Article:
Forum home Road cycling forum Cyclocross

Why do cx racers run such narrow gearing?

JterrierJterrier Posts: 97
edited December 2016 in Cyclocross
I posted an earlier thread about what gearing i am going for on my new bike, but the question that has been bugging me for ages is, why do cx bikes have such incredibly tough gearing? I watch the replays of top guys like nys and van aert etc grinding their way up slopes, killing themselves, and having to get off half way up and wonder why it is this way. Is there a historic reason? Is spinning up in a low gear not more sensible?

Just wondered really.
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Posts

  • imposter2.0imposter2.0 Posts: 11,003
    Spinning is not an option if it is quicker to run/carry...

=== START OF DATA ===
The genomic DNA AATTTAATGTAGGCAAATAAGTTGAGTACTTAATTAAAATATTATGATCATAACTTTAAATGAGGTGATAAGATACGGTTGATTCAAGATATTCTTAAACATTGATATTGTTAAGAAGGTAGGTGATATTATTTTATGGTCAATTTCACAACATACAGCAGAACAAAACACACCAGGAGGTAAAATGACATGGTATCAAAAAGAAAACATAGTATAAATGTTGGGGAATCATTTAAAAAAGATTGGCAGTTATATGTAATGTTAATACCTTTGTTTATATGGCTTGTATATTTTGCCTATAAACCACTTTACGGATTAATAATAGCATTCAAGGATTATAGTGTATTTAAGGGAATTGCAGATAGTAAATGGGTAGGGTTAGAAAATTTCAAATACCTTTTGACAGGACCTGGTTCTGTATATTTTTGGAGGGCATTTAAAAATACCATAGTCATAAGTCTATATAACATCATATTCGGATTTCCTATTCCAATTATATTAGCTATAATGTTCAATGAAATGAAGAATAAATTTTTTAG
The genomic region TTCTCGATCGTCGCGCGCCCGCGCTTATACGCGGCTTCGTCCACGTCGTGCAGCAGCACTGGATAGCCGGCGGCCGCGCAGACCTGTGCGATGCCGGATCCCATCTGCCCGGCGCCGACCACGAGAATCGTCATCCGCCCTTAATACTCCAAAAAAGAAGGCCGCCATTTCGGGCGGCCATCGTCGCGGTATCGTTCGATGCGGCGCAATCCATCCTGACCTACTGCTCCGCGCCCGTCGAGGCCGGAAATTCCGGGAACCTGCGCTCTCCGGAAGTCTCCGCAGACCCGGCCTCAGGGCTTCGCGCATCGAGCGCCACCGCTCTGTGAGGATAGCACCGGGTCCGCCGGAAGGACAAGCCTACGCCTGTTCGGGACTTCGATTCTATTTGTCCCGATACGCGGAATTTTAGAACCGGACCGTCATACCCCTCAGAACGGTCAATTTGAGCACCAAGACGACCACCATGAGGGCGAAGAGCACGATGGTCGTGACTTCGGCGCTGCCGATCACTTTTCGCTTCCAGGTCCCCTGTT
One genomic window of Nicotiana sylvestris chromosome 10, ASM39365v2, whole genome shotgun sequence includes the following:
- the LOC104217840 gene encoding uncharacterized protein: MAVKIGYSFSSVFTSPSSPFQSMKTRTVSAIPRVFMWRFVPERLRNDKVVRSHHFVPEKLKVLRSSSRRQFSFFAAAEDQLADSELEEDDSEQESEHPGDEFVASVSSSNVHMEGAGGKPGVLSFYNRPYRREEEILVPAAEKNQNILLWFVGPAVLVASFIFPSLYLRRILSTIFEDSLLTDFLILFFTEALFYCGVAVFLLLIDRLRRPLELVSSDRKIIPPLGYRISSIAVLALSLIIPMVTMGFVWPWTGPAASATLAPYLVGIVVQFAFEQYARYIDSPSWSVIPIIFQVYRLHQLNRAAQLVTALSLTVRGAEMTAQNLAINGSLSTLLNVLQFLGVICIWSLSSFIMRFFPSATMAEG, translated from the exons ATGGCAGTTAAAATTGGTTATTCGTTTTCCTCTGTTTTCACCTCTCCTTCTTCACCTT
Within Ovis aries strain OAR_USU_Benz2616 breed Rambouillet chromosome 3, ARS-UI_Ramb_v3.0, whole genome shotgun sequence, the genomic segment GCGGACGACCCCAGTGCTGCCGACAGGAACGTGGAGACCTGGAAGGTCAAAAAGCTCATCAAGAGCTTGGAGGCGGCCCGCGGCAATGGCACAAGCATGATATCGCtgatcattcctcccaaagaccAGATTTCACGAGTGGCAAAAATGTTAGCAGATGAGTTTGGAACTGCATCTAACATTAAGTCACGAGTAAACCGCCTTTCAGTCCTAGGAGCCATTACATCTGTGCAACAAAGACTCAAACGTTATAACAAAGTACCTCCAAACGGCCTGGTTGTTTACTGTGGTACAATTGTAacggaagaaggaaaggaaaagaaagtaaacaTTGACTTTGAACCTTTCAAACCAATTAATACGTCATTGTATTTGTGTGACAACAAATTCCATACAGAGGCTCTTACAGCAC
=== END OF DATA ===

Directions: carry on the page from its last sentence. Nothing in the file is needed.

• doug5_10doug5_10 Posts: 465
    Much less traction as well, CX cadence is usually much lower than the road when going uphill
    Edinburgh Revolution Curve
    http://app.strava.com/athletes/1920048
  • DOn't underestimate how stupid and narrow minded PRO cyclists can be...
  • fat daddyfat daddy Posts: 2,632
    From a non-racer point of view, I get narrow gearing for CX .... trying to keep your speed on sticky, ever changing gradient grass and terrain its nice to be able to just flick one tooth at a time on the rear, a slight gradient change and you don't want to be d1cking about trying to work out what gear is more comfortable when the one in the middle of them that you don't have would be better .... its a lot more pronounced than when on the road.

    BUT

    screw that I am unfit and come from a MTB background, I want an easy gear that spins up and wheel spins a lot as I go up hill, I cant be doing with grinding my censored off.